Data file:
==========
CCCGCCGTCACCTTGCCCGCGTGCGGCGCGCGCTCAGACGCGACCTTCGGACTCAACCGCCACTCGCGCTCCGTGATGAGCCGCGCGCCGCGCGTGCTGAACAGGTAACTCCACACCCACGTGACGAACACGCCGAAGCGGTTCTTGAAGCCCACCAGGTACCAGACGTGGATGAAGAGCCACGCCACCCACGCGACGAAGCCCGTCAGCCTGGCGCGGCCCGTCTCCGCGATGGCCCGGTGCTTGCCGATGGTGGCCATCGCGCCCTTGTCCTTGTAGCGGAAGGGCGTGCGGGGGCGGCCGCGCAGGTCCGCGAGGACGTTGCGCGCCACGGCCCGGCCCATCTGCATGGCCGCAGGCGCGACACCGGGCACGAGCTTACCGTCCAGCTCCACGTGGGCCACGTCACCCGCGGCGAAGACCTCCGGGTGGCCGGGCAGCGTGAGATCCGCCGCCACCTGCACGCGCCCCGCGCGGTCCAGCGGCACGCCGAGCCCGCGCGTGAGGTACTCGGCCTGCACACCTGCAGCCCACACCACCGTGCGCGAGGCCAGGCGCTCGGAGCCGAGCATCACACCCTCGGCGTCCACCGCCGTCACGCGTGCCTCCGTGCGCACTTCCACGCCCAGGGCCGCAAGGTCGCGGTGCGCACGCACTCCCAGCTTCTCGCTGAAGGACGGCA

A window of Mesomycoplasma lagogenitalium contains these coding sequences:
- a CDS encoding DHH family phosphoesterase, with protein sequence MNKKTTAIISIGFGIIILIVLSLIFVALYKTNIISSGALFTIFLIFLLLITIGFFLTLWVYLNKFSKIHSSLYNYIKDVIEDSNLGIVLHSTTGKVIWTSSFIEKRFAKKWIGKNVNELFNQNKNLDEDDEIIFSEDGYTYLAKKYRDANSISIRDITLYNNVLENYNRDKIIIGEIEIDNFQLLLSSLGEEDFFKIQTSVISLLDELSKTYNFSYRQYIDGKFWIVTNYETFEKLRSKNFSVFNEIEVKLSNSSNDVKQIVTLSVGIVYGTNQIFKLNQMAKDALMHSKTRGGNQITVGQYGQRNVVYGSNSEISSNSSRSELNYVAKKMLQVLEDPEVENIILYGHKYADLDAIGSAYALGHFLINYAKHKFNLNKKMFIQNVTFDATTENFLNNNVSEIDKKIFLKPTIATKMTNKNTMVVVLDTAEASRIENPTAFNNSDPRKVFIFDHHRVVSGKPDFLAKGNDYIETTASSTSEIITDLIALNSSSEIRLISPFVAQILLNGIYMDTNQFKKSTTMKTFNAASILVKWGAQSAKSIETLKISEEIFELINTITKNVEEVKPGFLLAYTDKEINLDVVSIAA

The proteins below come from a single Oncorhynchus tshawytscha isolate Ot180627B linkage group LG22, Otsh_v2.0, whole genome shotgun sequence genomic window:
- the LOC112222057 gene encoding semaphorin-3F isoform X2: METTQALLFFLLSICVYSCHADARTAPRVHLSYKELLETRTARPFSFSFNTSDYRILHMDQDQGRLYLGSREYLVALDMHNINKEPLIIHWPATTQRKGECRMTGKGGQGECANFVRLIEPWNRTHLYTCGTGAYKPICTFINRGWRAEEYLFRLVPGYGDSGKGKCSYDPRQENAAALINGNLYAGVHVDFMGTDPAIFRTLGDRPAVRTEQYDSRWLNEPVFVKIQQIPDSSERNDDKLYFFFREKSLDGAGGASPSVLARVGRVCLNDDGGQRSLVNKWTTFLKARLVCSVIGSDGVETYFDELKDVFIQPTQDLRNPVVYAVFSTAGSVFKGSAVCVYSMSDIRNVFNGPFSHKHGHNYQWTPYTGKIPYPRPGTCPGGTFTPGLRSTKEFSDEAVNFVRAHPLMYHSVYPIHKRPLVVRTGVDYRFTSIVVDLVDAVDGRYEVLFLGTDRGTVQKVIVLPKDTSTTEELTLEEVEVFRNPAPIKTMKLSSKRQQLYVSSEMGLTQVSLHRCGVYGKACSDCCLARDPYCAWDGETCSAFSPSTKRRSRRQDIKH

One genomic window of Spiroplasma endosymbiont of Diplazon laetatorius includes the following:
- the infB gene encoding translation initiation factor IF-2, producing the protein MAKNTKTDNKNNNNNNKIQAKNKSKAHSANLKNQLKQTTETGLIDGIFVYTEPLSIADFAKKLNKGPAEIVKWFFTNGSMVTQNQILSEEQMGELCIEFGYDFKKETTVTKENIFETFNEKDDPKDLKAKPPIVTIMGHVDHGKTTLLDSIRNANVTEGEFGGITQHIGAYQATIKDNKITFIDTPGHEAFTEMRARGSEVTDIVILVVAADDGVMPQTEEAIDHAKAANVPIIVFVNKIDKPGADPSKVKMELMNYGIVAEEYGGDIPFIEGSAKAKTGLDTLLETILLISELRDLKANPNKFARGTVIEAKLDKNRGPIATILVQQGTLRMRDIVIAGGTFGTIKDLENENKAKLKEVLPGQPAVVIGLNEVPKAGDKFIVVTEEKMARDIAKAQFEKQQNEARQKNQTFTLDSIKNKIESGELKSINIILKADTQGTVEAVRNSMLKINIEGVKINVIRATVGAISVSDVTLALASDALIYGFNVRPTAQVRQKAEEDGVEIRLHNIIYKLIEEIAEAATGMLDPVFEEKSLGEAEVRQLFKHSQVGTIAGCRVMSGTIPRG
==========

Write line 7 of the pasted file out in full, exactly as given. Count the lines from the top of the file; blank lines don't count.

- the infB gene encoding translation initiation factor IF-2, producing the protein MAKNTKTDNKNNNNNNKIQAKNKSKAHSANLKNQLKQTTETGLIDGIFVYTEPLSIADFAKKLNKGPAEIVKWFFTNGSMVTQNQILSEEQMGELCIEFGYDFKKETTVTKENIFETFNEKDDPKDLKAKPPIVTIMGHVDHGKTTLLDSIRNANVTEGEFGGITQHIGAYQATIKDNKITFIDTPGHEAFTEMRARGSEVTDIVILVVAADDGVMPQTEEAIDHAKAANVPIIVFVNKIDKPGADPSKVKMELMNYGIVAEEYGGDIPFIEGSAKAKTGLDTLLETILLISELRDLKANPNKFARGTVIEAKLDKNRGPIATILVQQGTLRMRDIVIAGGTFGTIKDLENENKAKLKEVLPGQPAVVIGLNEVPKAGDKFIVVTEEKMARDIAKAQFEKQQNEARQKNQTFTLDSIKNKIESGELKSINIILKADTQGTVEAVRNSMLKINIEGVKINVIRATVGAISVSDVTLALASDALIYGFNVRPTAQVRQKAEEDGVEIRLHNIIYKLIEEIAEAATGMLDPVFEEKSLGEAEVRQLFKHSQVGTIAGCRVMSGTIPRG